You need to create a new class and refer to this class in the deployment descriptor web.xml file as a property to the Jersey servlet.

Filter class

package no.bouvet.sap.neo.rest.filter;
import com.sun.jersey.spi.container.ContainerRequest;
import com.sun.jersey.spi.container.ContainerResponse;
import com.sun.jersey.spi.container.ContainerResponseFilter;
/**
 * Filter for adding Access-Control-Allow-Origin headers for all API methods
 *
 * Is registered in the properties to Jersey in web.xml
 *
 * @author dagfinn.parnas
 *
 */
public class ResponseCorsFilter implements ContainerResponseFilter {
    @Override
    public ContainerResponse filter(ContainerRequest request, ContainerResponse response) {
              response.getHttpHeaders().add("Access-Control-Allow-Origin", "*");
              response.getHttpHeaders().add("Access-Control-Allow-Methods", "GET, POST, OPTIONS, PUT, DELETE");
              //allow any request headers sent by the client
                    String requestACRHeaders = request.getHeaderValue("Access-Control-Request-Headers");
                    if(requestACRHeaders!=null && !"".equals(requestACRHeaders.trim())){
                                   response.getHttpHeaders().add("Access-Control-Allow-Headers", requestACRHeaders);
                    }
        return response;
    }
}

Web.xml configuration

 <init-param>
      <param-name>com.sun.jersey.spi.container.ContainerResponseFilters</param-name>
      <param-value>no.bouvet.sap.neo.rest.filter.ResponseCorsFilter</param-value>
</init-param> 

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18 Comments

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  1. Matthias Steiner

    Thanks for the great post Dagfinn. Couldn’t agree more… exposing RESTful services based on JAX-RS is simple as 1-2-3. Looking forward to your future blogs about SAP NetWeaver Cloud.

    (0) 
  2. Kaloyan Raev

    Dagfinn, thank you for this educating post!

    However, I have some troubles running a simple example following the instructions in this post. When I specify the com.sun.jersey.config.property.packages init-param of the Jersey servlet, then when requesting my REST service, I get an internal server error like:

    com.sun.jersey.core.spi.scanning.ScannerException: The URI scheme bundleentry of the URI bundleentry://179.fwk1911776907/WEB-INF/classes/my/jaxrs/demo/Hello.class is not supported. Package scanning deployment is not supported for such URIs. Try using a different deployment mechanism such as explicitly declaring root resource and provider classes using an extension of javax.ws.rs.core.Application com.sun.jersey.core.spi.scanning.PackageNamesScanner.scan(PackageNamesScanner.java:227)

    It looks like the package scanning in Jersey has some troubles when REST services are deployed in OSGi-based web containers, like the one of SAP NetWeaver Cloud.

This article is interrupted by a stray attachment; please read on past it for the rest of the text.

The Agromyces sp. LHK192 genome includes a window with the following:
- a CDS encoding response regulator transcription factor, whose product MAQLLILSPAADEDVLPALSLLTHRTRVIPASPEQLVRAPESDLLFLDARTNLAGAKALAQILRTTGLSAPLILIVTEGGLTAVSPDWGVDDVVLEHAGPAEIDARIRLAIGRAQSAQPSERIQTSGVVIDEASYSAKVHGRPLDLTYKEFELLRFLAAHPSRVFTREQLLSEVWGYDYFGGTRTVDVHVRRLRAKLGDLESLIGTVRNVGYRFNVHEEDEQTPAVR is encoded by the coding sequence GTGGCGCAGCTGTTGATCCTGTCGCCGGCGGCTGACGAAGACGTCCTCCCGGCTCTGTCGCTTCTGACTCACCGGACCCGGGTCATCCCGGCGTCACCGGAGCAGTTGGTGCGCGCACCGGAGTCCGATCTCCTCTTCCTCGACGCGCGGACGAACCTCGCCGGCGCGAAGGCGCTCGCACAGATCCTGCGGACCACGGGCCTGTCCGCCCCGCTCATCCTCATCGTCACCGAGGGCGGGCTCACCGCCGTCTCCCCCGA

Have you experienced this problem?

    I was able to work it around by explicitly declaring my REST service classes in an extension of javax.ws.rs.core.Application as suggested in the error message.

    (0) 
    1. Dagfinn Parnas

      Hi,

      No, I haven’t received this error. Are there different ways of structuring the app (osgi vs non-osgi) ?

      Regards

      Dagfinn

      (0) 
      1. Kaloyan Raev

        OSGi and non-OSGi apps are structured a little bit differently. Nevertheless, when you deploy a non-OSGi app, it is converted to a OSGi app by the deploy service so the OSGi-based container of Neo can handle it.

        In this blog post you developed an non-OSGi app, don’t you? So, did I. And I just wonder what’s the difference…

        (0) 
          1. Kaloyan Raev

            Yes, there is a solution. Instead of using the com.sun.jersey.config.property.packages init-param, you should use an alternative way for registering a JAX-RS application in the web.xml.

            You should execute these steps:

            1. Remove the com.sun.jersey.config.property.packages from the web.xml
            2. Register your root resource in an extension of javax.ws.rs.core.Application as described in the Jersey documentation in Example 2.7
            3. Register your extension of javax.ws.rs.core.Application in the web.xml as described in Example 2.12
            (0) 
            1. Dagfinn Parnas

              Created a new project and experienced the same problem (so your solution was very helpful).

              The only differences from the project here were:

              1. Added the facet for JAX-RS in the new project

              (included the .jars and updated the web.xml manually in the blog version)

              2. Used jersey version 1.14 on new project and 1.12 on old project

              I expect the change in behavior is because of point 2 above.

              (0)